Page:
Saturday, November 05, 2005

Melinda and Melinda

There are two kinds of people in this world—those that like Woody Allen movies, and those that don’t. I’ve been a big fan since I first saw Sleeper as a kid. But judging by his box office results of the past 20 years, I’m in the movie-going minority. Yet somehow Allen keeps making movies with astounding regularity (one a year since Annie Hall in 1977). And I must admit that I pretty much like all of them.

Melinda and Melinda is a little different and some critics are saying it’s his best work in years. Like other Woody films, it’s set in New York and is quickly immersed in the angst of modern urban life and love. In this case, there are two interlaced stories—two takes on a single idea, both starring Radha Mitchell as Melinda trying to put her broken life back together. The notion arises from a restaurant conversation where a comedic playwright (funny-faced charmer Wallace Shawn, ala My Dinner with Andre) and a dramatic writer (Larry Pine) debate whether life is essentially comic or tragic.

Both stories begin with Melinda crashing a dinner party. In the comedy, Will Ferrell plays Hobie, an actor surviving with commercial roles and struggling in his marriage to aspiring director Susan (Amanda Peet). Farrell’s character is the same one Woody Allen has played for 30 years—the goofy-looking neurotic, intellectual, self-deprecating New Yorker who somehow manages to get the beautiful girl (Melinda) to fall in love with him. You can clearly recognize these are Woody’s lines, but Ferrell manages to make them believably his own. It is easy to smile while Melinda battles the challenges in her life as she searches for love and happiness, and ultimately finds them in the hopeless but lovable Hobie.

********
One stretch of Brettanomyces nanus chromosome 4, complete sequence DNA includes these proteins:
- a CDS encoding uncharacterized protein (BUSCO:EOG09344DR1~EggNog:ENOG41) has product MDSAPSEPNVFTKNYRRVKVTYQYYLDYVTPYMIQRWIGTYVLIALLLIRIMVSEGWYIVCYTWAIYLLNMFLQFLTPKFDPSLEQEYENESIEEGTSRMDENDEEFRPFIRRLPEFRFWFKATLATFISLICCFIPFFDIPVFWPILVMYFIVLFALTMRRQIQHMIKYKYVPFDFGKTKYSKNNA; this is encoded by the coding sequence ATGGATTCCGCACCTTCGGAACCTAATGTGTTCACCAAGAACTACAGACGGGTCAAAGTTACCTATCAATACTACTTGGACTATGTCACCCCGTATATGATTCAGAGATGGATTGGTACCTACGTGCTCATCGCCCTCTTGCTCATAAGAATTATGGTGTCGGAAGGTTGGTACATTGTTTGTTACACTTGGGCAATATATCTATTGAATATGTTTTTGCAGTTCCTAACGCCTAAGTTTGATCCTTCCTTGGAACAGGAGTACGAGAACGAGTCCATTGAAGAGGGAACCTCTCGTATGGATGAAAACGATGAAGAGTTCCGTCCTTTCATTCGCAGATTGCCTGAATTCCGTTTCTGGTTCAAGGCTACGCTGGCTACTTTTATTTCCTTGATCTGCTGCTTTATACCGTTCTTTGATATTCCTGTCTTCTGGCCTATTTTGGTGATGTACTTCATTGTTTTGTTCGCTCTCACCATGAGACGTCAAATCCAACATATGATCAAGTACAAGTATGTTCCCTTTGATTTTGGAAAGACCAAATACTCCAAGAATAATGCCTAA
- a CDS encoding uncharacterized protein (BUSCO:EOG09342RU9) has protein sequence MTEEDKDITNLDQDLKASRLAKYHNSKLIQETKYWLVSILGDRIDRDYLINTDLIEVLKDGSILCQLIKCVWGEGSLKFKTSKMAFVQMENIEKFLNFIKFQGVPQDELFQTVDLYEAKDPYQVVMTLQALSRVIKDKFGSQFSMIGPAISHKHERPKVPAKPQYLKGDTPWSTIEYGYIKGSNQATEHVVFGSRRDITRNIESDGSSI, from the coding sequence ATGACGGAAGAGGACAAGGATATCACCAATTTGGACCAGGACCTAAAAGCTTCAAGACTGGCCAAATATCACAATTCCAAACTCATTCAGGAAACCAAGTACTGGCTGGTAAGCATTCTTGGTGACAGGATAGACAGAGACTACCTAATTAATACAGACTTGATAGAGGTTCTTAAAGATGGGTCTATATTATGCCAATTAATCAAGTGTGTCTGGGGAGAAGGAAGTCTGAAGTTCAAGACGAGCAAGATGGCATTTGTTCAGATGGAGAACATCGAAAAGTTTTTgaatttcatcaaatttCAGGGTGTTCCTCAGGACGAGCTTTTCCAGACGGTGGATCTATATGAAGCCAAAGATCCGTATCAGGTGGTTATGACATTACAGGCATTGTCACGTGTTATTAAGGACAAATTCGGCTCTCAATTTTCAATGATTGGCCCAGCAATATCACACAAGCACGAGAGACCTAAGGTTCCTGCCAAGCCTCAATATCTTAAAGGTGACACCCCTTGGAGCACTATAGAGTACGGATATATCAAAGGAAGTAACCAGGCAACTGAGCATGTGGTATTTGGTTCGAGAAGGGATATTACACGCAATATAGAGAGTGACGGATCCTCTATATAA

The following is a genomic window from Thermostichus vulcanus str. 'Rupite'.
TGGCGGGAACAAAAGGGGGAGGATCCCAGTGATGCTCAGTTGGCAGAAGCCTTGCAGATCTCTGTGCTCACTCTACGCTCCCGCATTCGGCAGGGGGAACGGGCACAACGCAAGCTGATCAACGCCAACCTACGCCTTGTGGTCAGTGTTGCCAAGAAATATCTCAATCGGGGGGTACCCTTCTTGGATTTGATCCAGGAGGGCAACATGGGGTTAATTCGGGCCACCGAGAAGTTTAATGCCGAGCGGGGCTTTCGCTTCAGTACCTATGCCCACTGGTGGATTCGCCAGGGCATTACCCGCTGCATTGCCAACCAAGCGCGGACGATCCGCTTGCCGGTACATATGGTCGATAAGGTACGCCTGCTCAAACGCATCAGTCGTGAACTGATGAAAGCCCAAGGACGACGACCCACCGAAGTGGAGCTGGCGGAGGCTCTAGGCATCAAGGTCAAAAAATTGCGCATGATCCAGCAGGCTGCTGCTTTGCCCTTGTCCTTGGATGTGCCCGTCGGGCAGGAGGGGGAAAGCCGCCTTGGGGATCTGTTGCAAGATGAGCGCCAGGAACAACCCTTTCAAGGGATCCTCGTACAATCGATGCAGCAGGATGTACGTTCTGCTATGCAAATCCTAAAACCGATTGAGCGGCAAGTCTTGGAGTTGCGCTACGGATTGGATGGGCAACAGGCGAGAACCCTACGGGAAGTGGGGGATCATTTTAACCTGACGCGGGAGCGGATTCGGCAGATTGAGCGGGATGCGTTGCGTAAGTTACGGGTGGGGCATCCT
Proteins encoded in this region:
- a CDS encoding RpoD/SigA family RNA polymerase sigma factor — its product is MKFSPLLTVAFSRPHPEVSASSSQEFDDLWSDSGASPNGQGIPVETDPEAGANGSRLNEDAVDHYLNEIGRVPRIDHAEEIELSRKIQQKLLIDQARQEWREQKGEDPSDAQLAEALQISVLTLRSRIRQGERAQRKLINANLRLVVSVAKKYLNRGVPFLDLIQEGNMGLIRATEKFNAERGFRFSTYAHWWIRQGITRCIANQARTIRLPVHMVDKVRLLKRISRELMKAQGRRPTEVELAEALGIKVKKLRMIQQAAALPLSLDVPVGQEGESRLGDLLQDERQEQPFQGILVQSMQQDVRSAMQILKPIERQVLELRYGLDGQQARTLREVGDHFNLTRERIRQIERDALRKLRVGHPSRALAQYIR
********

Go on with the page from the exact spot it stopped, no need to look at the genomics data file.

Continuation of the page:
In the tragedy, Laurel (Chloe Sevigny) and Melinda were high-school pals and now, years later, both fall in love with Ellis, a handsome, sensitive and romantic pianist (Chiwetel Ejiofor). This is further complicated by the fact that Laurel’s marriage to her two-timing professor husband is breaking up, while alcoholic, chain-smoking Melinda is barely managing to hold her disastrous life together.

There is so much jumping between the two stories that it’s sometimes hard to keep track. But that’s what makes the film work, because we begin to realize that it doesn’t really matter. Allen’s dualism is both tragic and comic, competing partners in the amusing drama that we call life.

(By the way, like Bewitched, which was released on DVD the same day, Steve Carrell is also in this movie, along with Will Ferrell. What are the chances?)


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